Don Heath’s Ararat wool jumper and ‘Delicate’ Des Dickson

I have kept his old Rats jumper; and Don Heath, my father, has kept the memories of tough game in this jumper against ‘Delicate’ Des Dickson.

wool jumper heath ararat

In the late 1960s, Dad played for the Ararat Football Club in the Wimmera Football League.  He could take a mark and, depending on the circumstances, he lined up mostly at centre half forward or full back.  On the day in question, he was playing at full back on ‘Delicate’ Des.

wool jumper back heath ararat


Dad played for Tooleybuc in the early 1960s.  As a student, he played for the University Blacks.  Fifty years ago, in 1964, he was part of the VAFA B Grade premiership team.  In the following year, the same team went on to win the A Grade premiership.

As a maths and science teacher, Dad made his debut at Maryborough High School.  He played for the Magpies at that time.  His next posting was Ararat High School where he played for the Rats.  Later, having taken up a teaching position at Warracknabeal High School, he played for the Lions.

What about ‘Delicate’ Des?  He arrived at Stawell in 1966 – presumably on the recommendation of John Kennedy.  ‘Kanga’ had taught at Stawell High School in 1964 and 1965; and he coached the Redlegs in those years.  By 1966, ‘Delicate’ Des certainly had form.  Lou Richards had given him the nickname, recognising that form.  Des missed the 1963 Grand Final after receiving a four week suspension for whacking someone in the round 17 clash between Hawthorn and North Melbourne.

The game in question took place at Central Park, Stawell. Dad was wearing the woollen jumper pictured above.  He cannot pinpoint the year; but he remembers their good players – Mike Pickering, Terry Carr, Ian Brilliant and ‘Delicate’ Des.

stawell central park heath


On that day, though, Des was not getting many touches.  After an Ararat goal, Des announced to Dad that he needed “a bit more action”.  He then jogged up to the centre square and flattened the Ararat ruckman with one massive blow.  Dad watched this unfold and, with a small degree of apprehension, he watched Des jog back towards him in the goal square.  On re-joining Dad, Des simply shrugged and said this: “I feel better now”.

In the early 1990s, I rescued Dad’s Ararat jumper from a box stored in his back shed.  At that time, I was a  member of the Melbourne University Boat Club.  For a few years, as a heavy and voluble coxswain, I was responsible for steering the MUBC VIII at intervaristy regattas.  This is one of my old crews getting ready for a race on Lake Barrington (the bloke in the four seat, Ross Featherston, was a very handy footballer for Newman College and the University Blues):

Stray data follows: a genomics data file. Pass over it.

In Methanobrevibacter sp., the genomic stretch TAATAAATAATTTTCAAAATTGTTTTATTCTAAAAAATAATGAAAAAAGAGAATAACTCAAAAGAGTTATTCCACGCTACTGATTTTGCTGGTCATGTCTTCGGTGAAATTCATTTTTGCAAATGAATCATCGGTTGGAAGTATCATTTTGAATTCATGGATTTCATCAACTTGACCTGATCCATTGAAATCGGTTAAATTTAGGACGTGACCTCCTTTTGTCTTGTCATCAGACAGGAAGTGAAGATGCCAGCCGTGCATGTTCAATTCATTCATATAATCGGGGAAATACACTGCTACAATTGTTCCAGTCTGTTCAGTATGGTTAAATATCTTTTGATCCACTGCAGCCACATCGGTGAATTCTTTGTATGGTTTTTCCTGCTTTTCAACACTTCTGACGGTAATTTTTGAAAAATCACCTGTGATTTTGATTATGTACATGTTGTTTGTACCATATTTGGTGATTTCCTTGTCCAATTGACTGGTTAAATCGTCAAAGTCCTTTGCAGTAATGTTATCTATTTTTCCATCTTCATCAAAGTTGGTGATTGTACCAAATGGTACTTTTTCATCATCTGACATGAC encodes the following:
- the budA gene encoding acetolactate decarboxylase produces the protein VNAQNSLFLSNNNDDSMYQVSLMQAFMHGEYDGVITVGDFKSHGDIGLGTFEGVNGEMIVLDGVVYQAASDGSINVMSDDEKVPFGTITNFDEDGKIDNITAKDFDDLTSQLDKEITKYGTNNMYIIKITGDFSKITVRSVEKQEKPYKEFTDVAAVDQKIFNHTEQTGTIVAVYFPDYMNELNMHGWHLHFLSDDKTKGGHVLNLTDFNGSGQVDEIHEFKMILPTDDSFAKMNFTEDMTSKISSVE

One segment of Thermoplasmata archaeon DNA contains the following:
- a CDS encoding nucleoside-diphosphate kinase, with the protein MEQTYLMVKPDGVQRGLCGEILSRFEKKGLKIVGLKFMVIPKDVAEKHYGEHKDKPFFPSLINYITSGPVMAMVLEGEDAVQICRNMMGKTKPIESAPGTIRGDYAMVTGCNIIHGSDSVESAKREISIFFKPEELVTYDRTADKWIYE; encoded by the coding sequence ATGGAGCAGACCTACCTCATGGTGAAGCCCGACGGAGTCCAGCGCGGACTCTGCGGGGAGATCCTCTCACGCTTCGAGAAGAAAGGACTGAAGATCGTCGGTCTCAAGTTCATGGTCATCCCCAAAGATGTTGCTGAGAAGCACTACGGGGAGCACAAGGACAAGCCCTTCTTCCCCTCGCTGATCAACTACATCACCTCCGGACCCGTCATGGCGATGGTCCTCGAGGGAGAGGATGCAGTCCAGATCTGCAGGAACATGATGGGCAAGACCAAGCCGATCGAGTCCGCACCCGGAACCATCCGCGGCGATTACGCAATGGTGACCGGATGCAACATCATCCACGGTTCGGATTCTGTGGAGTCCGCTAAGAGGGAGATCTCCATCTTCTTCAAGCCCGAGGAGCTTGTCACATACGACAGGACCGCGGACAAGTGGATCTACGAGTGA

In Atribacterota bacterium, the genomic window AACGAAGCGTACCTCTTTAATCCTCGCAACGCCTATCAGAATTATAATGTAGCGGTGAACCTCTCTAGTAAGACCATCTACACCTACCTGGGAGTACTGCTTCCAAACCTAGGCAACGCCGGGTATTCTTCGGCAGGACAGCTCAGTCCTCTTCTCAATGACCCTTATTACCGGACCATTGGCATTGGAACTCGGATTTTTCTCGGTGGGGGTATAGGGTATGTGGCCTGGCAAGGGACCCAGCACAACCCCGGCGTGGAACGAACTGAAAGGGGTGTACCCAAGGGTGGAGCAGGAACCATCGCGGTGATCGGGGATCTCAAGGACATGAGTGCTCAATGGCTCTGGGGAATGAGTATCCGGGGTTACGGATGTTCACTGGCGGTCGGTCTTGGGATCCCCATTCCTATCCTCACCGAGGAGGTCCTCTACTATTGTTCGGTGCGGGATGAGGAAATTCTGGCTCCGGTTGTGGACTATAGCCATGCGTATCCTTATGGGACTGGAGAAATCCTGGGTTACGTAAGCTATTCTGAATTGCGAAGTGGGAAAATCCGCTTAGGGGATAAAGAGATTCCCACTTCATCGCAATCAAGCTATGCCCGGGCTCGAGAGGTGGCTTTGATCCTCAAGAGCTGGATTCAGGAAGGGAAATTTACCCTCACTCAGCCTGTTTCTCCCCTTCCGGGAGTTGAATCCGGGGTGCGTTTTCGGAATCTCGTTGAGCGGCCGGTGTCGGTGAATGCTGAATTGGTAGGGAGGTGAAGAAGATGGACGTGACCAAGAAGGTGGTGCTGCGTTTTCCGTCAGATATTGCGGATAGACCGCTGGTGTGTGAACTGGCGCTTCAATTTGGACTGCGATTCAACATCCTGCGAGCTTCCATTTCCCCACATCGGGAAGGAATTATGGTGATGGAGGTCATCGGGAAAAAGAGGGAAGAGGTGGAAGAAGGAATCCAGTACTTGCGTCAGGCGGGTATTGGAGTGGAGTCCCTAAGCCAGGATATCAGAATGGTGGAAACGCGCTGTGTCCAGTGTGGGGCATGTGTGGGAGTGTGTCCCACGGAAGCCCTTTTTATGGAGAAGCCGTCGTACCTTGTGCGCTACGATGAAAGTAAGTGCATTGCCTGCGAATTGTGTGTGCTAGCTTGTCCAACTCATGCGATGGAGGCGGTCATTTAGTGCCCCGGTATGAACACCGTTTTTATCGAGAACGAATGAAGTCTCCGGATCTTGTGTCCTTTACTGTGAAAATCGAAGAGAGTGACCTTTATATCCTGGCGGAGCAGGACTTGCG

heath rowing eight



The sleeveless jumper was perfect for cold, dark training sessions on the Yarra.  I had an extra layer of clothing on my torso, but my arms remained free to pull the toggles.

The jumper has survived a few moves and ‘culls’.  I reckon it will survive a few more.









About Rob Heath

Rob Heath is a barrister based in Melbourne. He enjoys watching the football at Kardinia Park with his father and son. In 1999, Rob, Adrian Anderson, Peter Cullen and Jim Main complied & edited a book titled “COACH! Inspiration & Perspiration” (Information Australia, Melbourne, 2000).


  1. Jumper looks in great nick Rob. Is the red V under the nose from blood or the design? Thankfully the old days of just whacking blokes because they were getting a kick are gone in the AFL. Some of the videos of VFL finals from the 60’s and 70’s are frightening (Neil Balme, Carl Ditterich etc).

  2. Rob,
    It’s a great touch to have a pic of the jumper hanging from the Hills Hoist.

  3. Terry Carr says

    Rob, Remember playing against your dad. The rivalry between Ararat and Stawell was extreme in those days. What you said about “delicate Des ” would be right as it happened on many other occasions. Unfortunately Des dislocated an ankle in his first practice match at Ararat on the easter sunday and we did not see the best of him in pure football terms He was one player I was glad to play with and not against.

    regards Terry Carr

  4. Rob Heath says

    Terry, thanks for your message. Dad passes on his best regards and congratulations on your recent induction into the Stawell FC Hall of Fame. Regards, Rob.

  5. Julian Carr says

    Nice story Rob. Sadly Terry passed away this week. I have an Ararat jumper the same as this that Dad gave me. I proudly pull it out every now and then for training. I’ve been reading his old scrapbook this week and it’s good to read about all the great players of that era.

  6. I remember Terry Carr playing, he was well known in Wimmera, Brian Moloney would have coached your father and Big Russell Crow at Warracknabeal. It was a great Comp. Roy West came straight from a VFL grand final to play the next year at Stawell. Years later when I grew up I got to know Des well when he the , supervisor at the races, lovely guy

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